Imperial and eToro set out six existing challenges that cryptocurrencies will have to address in order to become a mainstream method of payment. These are:
- Scalability: many cryptocurrencies are built on blockchains that aren't designed to facilitate high volumes of transactions at present. The mining community of individual blockchains needs to prioritize solving scalability issues in order to succeed
- Usability: like any invention, user-friendly design is at the core of mass adoption. Cryptocurrencies can be complex and require specialist understanding
- Regulation: this is currently fragmented with different countries pursuing different regulatory routes. Without a standardized global approach to regulation, Bitcoin will struggle to gain mainstream traction
- Volatility: all fiat currencies fluctuate in value. However, current significant volatility in cryptocurrencies hinders their ability to be considered a store of value. As price movements settle the store of value function can be realized
- Incentives: any new financial ecosystem requires careful thinking about how its reward system will influence behavior. If this isn't built in the right way, then the system will quickly be manipulated by some users to the detriment of others
- Privacy: while blockchains provide a transparent single source of truth, different levels of privacy available to different users is often attractive. Without this, some people will stay away from cryptocurrencies
Iqbal V. Gandham, UK Managing Director of eToro, who commissioned the research, said:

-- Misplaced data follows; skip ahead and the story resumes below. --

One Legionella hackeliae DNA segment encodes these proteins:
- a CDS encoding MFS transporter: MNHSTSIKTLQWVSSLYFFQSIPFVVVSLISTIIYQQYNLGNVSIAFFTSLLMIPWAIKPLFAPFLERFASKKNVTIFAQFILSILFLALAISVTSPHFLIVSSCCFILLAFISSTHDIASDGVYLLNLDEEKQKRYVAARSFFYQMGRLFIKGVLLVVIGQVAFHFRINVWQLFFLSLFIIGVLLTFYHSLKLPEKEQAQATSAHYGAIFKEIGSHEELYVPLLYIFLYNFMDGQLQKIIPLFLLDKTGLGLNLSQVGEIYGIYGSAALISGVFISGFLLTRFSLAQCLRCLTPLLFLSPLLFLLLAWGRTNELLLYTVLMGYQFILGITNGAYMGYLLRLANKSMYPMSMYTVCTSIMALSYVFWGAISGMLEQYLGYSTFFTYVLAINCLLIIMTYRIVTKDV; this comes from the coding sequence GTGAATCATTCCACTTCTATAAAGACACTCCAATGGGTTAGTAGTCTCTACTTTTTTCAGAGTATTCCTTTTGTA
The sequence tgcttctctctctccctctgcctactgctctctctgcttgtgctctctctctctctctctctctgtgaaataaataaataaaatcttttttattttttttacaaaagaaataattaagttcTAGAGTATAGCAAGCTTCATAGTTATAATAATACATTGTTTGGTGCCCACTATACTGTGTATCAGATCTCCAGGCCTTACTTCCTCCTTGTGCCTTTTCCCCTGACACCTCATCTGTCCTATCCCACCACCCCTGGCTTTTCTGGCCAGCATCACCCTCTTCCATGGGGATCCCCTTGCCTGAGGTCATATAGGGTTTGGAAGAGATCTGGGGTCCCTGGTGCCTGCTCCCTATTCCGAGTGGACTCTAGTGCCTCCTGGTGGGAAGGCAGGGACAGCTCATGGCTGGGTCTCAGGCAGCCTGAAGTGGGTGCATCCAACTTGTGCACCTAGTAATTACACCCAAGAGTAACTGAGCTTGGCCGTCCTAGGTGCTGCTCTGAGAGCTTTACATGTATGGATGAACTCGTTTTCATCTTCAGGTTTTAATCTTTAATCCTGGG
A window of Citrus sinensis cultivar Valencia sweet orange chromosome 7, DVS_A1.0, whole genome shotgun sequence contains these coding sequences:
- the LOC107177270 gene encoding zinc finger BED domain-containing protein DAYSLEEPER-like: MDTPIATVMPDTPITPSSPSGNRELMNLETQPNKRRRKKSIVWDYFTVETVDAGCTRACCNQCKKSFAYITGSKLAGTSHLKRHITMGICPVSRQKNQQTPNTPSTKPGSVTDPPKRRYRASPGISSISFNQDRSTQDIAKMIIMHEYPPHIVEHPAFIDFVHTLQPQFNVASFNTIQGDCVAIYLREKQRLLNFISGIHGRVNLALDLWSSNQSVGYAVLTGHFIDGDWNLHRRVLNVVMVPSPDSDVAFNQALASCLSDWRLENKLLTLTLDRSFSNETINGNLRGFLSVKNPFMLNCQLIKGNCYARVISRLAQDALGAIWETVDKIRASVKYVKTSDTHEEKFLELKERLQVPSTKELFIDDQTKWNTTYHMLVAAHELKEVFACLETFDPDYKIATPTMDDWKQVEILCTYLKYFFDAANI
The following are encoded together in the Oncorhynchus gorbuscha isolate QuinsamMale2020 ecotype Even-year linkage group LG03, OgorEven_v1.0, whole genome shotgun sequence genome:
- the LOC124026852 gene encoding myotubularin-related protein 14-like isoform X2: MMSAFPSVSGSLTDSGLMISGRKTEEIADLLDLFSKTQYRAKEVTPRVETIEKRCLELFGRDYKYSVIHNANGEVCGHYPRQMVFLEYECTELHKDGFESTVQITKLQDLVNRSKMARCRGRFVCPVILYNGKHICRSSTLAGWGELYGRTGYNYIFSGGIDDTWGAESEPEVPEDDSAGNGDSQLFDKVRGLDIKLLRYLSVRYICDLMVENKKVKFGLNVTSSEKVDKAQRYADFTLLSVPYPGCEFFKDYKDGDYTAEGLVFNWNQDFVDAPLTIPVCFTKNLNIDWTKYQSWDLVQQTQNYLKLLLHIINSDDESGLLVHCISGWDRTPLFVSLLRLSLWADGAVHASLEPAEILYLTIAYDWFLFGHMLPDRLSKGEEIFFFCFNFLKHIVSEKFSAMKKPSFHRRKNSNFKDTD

"People have grown used to their view of money as a solid, permanently fixed idea when in fact the opposite is true. The history of money is a history of evolution, of new technology replacing old to improve the transfer of value from one person to another. Cryptocurrencies represent a next step on this journey.
"The first email was sent in 1971, but it took nearly three decades for the technology to become commonplace with a user-friendly interface in the form of hotmail. The first ever Bitcoin transaction took place a little over eight years ago and today we are already seeing it begin to meet the requirements of everyday money. Given the speed of adoption, we believe that we could see Bitcoin and other cryptocurrencies on the high street within the decade. There are of course barriers to mainstream adoption, but they are far from insurmountable.
"Perhaps the thing that will ultimately tip cryptocurrencies into mainstream is the issue of cross-border payments. These remain difficult and expensive in many cases. Cryptos are cross-border by design, enabling wealth to be transferred far more easily. The potential for this to be a leading use case looks very strong."
Dr. Zeynep Gurguc from Imperial, said:
"New payment systems (or asset classes) do not emerge overnight but it is worth noting that the concept of money has evolved - even in our lifetime - from cash to digital or contact-less payments. The wider use of cryptocurrencies and crypto-assets is the next natural step if they successfully overcome the six challenges we set out in our report."